Bio

Bio


Dr. Timothy Chang is a Clinical Assistant Professor of Urology at Stanford University. He graduated with High Honors from Princeton University and received a Master of Science from Massachusetts Institute of Technology. He then obtained his medical degree and urology residency training from Stanford University School of Medicine. Dr. Chang has experience in a broad range of adult general urologic care, with a particular focus on kidney stone treatment for which he completed specialized fellowship training at Stanford. He received multiple research awards and authored or co-authored numerous academic publications. With his experience in both the engineering and medical fields, he has particular interest in developing technological medical advancements.

Clinical Focus


  • Urology

Academic Appointments


Honors & Awards


  • First prize, Basic Science Research, Annual Fellow Essay Contest, Endourological Society (2020)
  • AUA Best Video Award in Bladder Cancer and Urinary Diversion session, American Urological Association Annual Conference (2020)
  • Best Basic Science Annual Research Award, Stanford Department of Urology (2018)
  • AUA Best Video Award in Bladder Oncology and Diversion session, American Urological Association Annual Conference (2017)
  • Winner of Miley B. Wesson Essay Contest, Western Section AUA (2017)

Professional Education


  • Medical Education: Stanford University School of Medicine (2013) CA
  • Fellowship, Stanford University Department of Urology, Endourology (2020)
  • Residency, Stanford University Department of Urology (2019)
  • Residency: Stanford University General Surgery Residency (2015) CA
  • Internship, Stanford University General Surgery (2014)
  • S.M., Massachusetts Institute of Technology (2005)
  • B.S.E., Princeton University (2002)

Publications

All Publications


  • Evaluation of Patient Treatment Preferences for 15-20mm Kidney Stones: A Conjoint Analysis. Journal of endourology Spradling, K., Bhambhvani, H. P., Chang, T. C., Pao, A. C., Liao, J. C., Leppert, J. T., Welk, B., Harris, C. R., Conti, S. L., Elliott, C. S. 2020

    Abstract

    INTRODUCTION AND OBJECTIVE: Ureteroscopy (URS) and percutaneous nephrolithotomy (PCNL) are standard surgical treatments for intermediate-size (15-20mm) kidney stones but differ in their postoperative recovery, stone-free rates, and complication risks. We aimed to evaluate what affects patient treatment preferences.METHODS: Patients with urinary stone disease completed a choice-based conjoint analysis exercise assessing four treatment attributes associated with URS and PCNL. A sensitivity analysis using a market simulator was performed and the relative importance of each attribute was calculated. Differences in treatment preferences by demographic subgroup were assessed.RESULTS: A total of 58 patients completed the conjoint analysis exercise. Stone-free rate was the most important treatment attribute while length of hospital stay and cosmesis were less important. Overall, sensitivity analysis based on market simulation scenarios predicted almost equal preference for URS (52.4%) compared to PCNL (47.6%) for treatment of an intermediate-size stone. Older patients (>65 yo) expressed stronger preferences for lower infection rates and shorter hospital stays, and were more likely to prefer URS (67.2%, 95% CI: 52 - 82.5%) compared to younger patients (20-34 yo) (20.3%, 95% CI: 0 - 41.5%) who preferred higher procedure success rates and fewer repeat procedures.CONCLUSION: Conjoint analysis predicts nearly equal patient preference for URS or PCNL for the treatment of intermediate-size kidney stones. Older patients prefer the lower UTI risk and shorter hospital stay associated with URS, while younger patients prefer higher stone-free rates associated with PCNL. These results can help guide urologists in counseling patients and improve the shared decision-making process.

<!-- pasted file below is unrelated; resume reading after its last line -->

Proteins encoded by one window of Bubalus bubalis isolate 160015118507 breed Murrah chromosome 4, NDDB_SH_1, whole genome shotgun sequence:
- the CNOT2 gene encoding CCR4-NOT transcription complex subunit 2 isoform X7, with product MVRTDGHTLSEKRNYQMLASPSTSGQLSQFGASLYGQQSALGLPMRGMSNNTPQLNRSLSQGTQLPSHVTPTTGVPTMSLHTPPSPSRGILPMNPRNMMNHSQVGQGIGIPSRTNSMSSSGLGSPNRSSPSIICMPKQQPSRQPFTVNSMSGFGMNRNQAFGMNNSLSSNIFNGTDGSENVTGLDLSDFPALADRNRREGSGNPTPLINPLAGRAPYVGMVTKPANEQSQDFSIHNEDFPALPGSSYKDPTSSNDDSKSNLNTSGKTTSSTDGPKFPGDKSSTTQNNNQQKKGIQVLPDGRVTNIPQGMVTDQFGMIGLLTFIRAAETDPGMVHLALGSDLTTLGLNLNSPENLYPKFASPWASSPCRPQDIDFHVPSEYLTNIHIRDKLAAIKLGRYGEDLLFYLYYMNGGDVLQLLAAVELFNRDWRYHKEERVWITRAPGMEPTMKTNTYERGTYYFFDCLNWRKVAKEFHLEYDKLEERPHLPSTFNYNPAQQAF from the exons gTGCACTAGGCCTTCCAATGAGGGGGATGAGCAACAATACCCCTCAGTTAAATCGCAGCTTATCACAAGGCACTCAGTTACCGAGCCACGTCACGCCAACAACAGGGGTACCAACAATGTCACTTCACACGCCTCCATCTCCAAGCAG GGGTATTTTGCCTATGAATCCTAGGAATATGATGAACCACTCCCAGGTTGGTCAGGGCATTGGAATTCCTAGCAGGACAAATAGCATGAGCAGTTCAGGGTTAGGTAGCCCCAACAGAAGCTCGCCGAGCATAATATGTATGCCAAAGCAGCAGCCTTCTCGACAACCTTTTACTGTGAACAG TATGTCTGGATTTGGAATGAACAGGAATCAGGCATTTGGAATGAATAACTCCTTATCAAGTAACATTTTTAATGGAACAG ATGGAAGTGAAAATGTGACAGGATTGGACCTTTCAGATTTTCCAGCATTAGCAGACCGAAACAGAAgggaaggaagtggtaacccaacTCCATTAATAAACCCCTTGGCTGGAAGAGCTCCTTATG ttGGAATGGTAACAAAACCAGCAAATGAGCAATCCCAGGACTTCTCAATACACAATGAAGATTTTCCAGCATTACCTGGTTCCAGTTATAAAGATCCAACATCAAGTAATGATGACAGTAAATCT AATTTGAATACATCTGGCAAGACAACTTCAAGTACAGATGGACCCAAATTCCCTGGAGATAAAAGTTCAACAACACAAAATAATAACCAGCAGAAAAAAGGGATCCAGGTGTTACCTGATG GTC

View details for DOI 10.1089/end.2020.0370

    View details for PubMedID 32867549

  • Ultra-low-dose CT: An Effective Follow-up Imaging Modality for Ureterolithiasis. Journal of endourology Cheng, R. Z., Shkolyar, E., Chang, T. C., Spradling, K., Ganesan, C., Song, S., Pao, A. C., Leppert, J. T., Elliott, C. S., To'o, K., Conti, S. L. 2019

    Abstract

    BACKGROUND AND PURPOSE: Classically, abdominal X-ray (KUB), ultrasound or a combination of both have been routinely used for ureteral stone surveillance after initial diagnosis. More recently, ultra-low-dose CT (ULD CT) has emerged as a CT technique that reduces radiation dose while maintaining high sensitivity and specificity for urinary stone detection. We aim to evaluate our initial experience with ULD CT for patients with ureterolithiasis, measuring real-world radiation doses and stone detection performance.METHODS: We reviewed all ULD CT scans performed at the Veterans Affairs Palo Alto Health Care System between 2016 and 2018. We included patients with ureteral stones and calculated the mean effective radiation dose per scan. We determined stone location and size, if the stone was visible on the associated KUB or CT scout film, and if hydronephrosis was present. We performed logistic regression to identify variables associated with visibility on KUB or CT scout film and hydronephrosis.RESULTS: One-hundred and eighteen ULD scans were reviewed, of which 50 detected ureteral stones. The mean effective radiation dose was 1.04 ± 0.41 mSv. Of the ULD CTs that detected ureterolithiasis, 38% lacked visibility on KUB/CT scout film and had no associated hydronephrosis, suggesting they would be missed with a combination of KUB and ultrasound. Larger stones (OR: 1.40, 95% CI: 1.08-1.96 for every 1mm increase in stone size) were more likely to be detected by KUB/CT scout or ultrasound, while stones in the distal ureter (OR: 0.18, 95% CI: 0.03-0.81) were more likely to be missed by KUB/CT scout or hydronephrosis.CONCLUSION: Based on our institutions' initial experience with ULD CT, ULD CT detects small and distal ureteral stones that would likely be missed by KUB or ultrasound, while maintaining a low effective radiation dose. An ULD CT protocol should be considered when re-imaging for ureteral stones is necessary.